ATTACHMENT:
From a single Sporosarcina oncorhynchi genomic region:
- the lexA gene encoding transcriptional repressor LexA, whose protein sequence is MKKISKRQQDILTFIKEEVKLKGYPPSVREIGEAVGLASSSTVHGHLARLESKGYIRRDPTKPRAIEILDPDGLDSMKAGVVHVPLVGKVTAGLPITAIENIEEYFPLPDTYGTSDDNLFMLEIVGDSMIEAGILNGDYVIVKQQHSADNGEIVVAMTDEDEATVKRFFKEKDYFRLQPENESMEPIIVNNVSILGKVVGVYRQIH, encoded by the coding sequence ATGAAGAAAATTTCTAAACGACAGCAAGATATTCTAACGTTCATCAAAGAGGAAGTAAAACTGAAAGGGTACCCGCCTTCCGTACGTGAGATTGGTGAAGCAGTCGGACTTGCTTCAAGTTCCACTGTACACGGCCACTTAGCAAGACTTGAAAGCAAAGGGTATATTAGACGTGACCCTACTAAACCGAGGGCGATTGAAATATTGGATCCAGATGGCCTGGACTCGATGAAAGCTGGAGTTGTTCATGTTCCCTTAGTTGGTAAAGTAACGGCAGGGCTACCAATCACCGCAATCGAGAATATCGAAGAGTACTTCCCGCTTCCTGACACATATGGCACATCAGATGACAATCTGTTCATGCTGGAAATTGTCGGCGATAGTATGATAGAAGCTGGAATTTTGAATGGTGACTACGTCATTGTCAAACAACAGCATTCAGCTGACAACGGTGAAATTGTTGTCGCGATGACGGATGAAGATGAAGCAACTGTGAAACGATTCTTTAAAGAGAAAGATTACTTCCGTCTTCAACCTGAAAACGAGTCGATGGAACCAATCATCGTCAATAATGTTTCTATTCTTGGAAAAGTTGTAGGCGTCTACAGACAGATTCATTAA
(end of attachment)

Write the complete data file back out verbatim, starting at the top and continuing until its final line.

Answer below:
From a single Sporosarcina oncorhynchi genomic region:
- the lexA gene encoding transcriptional repressor LexA, whose protein sequence is MKKISKRQQDILTFIKEEVKLKGYPPSVREIGEAVGLASSSTVHGHLARLESKGYIRRDPTKPRAIEILDPDGLDSMKAGVVHVPLVGKVTAGLPITAIENIEEYFPLPDTYGTSDDNLFMLEIVGDSMIEAGILNGDYVIVKQQHSADNGEIVVAMTDEDEATVKRFFKEKDYFRLQPENESMEPIIVNNVSILGKVVGVYRQIH, encoded by the coding sequence ATGAAGAAAATTTCTAAACGACAGCAAGATATTCTAACGTTCATCAAAGAGGAAGTAAAACTGAAAGGGTACCCGCCTTCCGTACGTGAGATTGGTGAAGCAGTCGGACTTGCTTCAAGTTCCACTGTACACGGCCACTTAGCAAGACTTGAAAGCAAAGGGTATATTAGACGTGACCCTACTAAACCGAGGGCGATTGAAATATTGGATCCAGATGGCCTGGACTCGATGAAAGCTGGAGTTGTTCATGTTCCCTTAGTTGGTAAAGTAACGGCAGGGCTACCAATCACCGCAATCGAGAATATCGAAGAGTACTTCCCGCTTCCTGACACATATGGCACATCAGATGACAATCTGTTCATGCTGGAAATTGTCGGCGATAGTATGATAGAAGCTGGAATTTTGAATGGTGACTACGTCATTGTCAAACAACAGCATTCAGCTGACAACGGTGAAATTGTTGTCGCGATGACGGATGAAGATGAAGCAACTGTGAAACGATTCTTTAAAGAGAAAGATTACTTCCGTCTTCAACCTGAAAACGAGTCGATGGAACCAATCATCGTCAATAATGTTTCTATTCTTGGAAAAGTTGTAGGCGTCTACAGACAGATTCATTAA